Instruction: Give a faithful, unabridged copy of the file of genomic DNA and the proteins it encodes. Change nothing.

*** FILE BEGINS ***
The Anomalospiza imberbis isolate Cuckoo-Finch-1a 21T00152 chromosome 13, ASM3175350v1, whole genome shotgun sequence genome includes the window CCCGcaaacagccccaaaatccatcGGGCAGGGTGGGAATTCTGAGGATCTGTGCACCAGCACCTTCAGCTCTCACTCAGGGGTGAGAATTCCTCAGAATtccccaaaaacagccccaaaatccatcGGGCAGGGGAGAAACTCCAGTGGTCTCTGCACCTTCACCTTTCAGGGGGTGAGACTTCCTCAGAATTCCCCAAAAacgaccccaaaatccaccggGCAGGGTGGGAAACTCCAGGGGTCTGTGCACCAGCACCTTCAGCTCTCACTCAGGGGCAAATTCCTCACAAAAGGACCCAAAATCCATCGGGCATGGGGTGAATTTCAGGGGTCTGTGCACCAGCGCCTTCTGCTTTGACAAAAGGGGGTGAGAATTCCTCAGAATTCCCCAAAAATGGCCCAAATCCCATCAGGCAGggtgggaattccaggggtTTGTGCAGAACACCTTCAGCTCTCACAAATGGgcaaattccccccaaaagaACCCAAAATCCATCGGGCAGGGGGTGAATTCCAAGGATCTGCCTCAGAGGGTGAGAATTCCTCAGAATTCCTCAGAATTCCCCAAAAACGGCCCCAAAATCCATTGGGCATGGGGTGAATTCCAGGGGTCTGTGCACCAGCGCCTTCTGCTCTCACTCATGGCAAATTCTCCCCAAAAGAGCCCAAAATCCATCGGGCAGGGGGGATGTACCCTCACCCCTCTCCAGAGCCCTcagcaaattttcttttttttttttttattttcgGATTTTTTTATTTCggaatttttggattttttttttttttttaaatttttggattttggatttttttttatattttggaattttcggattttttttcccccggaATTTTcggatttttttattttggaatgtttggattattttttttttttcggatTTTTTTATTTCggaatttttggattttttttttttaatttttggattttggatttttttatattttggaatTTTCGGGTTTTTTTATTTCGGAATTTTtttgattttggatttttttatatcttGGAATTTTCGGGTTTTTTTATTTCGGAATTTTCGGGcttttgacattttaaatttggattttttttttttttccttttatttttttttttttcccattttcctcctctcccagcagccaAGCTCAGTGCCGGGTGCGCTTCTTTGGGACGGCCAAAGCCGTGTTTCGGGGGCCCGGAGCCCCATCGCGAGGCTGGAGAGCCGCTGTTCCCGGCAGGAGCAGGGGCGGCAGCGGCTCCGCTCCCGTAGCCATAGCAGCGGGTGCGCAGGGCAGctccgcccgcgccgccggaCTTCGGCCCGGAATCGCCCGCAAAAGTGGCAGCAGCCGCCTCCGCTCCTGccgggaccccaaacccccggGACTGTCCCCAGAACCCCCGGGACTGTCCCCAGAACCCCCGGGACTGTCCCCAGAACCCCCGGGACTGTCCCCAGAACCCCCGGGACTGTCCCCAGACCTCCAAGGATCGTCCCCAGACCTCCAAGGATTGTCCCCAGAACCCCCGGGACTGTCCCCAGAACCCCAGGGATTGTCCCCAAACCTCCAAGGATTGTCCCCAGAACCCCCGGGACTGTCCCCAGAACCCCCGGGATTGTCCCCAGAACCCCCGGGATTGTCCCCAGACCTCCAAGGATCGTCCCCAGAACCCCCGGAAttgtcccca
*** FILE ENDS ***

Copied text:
The Anomalospiza imberbis isolate Cuckoo-Finch-1a 21T00152 chromosome 13, ASM3175350v1, whole genome shotgun sequence genome includes the window CCCGcaaacagccccaaaatccatcGGGCAGGGTGGGAATTCTGAGGATCTGTGCACCAGCACCTTCAGCTCTCACTCAGGGGTGAGAATTCCTCAGAATtccccaaaaacagccccaaaatccatcGGGCAGGGGAGAAACTCCAGTGGTCTCTGCACCTTCACCTTTCAGGGGGTGAGACTTCCTCAGAATTCCCCAAAAacgaccccaaaatccaccggGCAGGGTGGGAAACTCCAGGGGTCTGTGCACCAGCACCTTCAGCTCTCACTCAGGGGCAAATTCCTCACAAAAGGACCCAAAATCCATCGGGCATGGGGTGAATTTCAGGGGTCTGTGCACCAGCGCCTTCTGCTTTGACAAAAGGGGGTGAGAATTCCTCAGAATTCCCCAAAAATGGCCCAAATCCCATCAGGCAGggtgggaattccaggggtTTGTGCAGAACACCTTCAGCTCTCACAAATGGgcaaattccccccaaaagaACCCAAAATCCATCGGGCAGGGGGTGAATTCCAAGGATCTGCCTCAGAGGGTGAGAATTCCTCAGAATTCCTCAGAATTCCCCAAAAACGGCCCCAAAATCCATTGGGCATGGGGTGAATTCCAGGGGTCTGTGCACCAGCGCCTTCTGCTCTCACTCATGGCAAATTCTCCCCAAAAGAGCCCAAAATCCATCGGGCAGGGGGGATGTACCCTCACCCCTCTCCAGAGCCCTcagcaaattttcttttttttttttttattttcgGATTTTTTTATTTCggaatttttggattttttttttttttttaaatttttggattttggatttttttttatattttggaattttcggattttttttcccccggaATTTTcggatttttttattttggaatgtttggattattttttttttttcggatTTTTTTATTTCggaatttttggattttttttttttaatttttggattttggatttttttatattttggaatTTTCGGGTTTTTTTATTTCGGAATTTTtttgattttggatttttttatatcttGGAATTTTCGGGTTTTTTTATTTCGGAATTTTCGGGcttttgacattttaaatttggattttttttttttttccttttatttttttttttttcccattttcctcctctcccagcagccaAGCTCAGTGCCGGGTGCGCTTCTTTGGGACGGCCAAAGCCGTGTTTCGGGGGCCCGGAGCCCCATCGCGAGGCTGGAGAGCCGCTGTTCCCGGCAGGAGCAGGGGCGGCAGCGGCTCCGCTCCCGTAGCCATAGCAGCGGGTGCGCAGGGCAGctccgcccgcgccgccggaCTTCGGCCCGGAATCGCCCGCAAAAGTGGCAGCAGCCGCCTCCGCTCCTGccgggaccccaaacccccggGACTGTCCCCAGAACCCCCGGGACTGTCCCCAGAACCCCCGGGACTGTCCCCAGAACCCCCGGGACTGTCCCCAGAACCCCCGGGACTGTCCCCAGACCTCCAAGGATCGTCCCCAGACCTCCAAGGATTGTCCCCAGAACCCCCGGGACTGTCCCCAGAACCCCAGGGATTGTCCCCAAACCTCCAAGGATTGTCCCCAGAACCCCCGGGACTGTCCCCAGAACCCCCGGGATTGTCCCCAGAACCCCCGGGATTGTCCCCAGACCTCCAAGGATCGTCCCCAGAACCCCCGGAAttgtcccca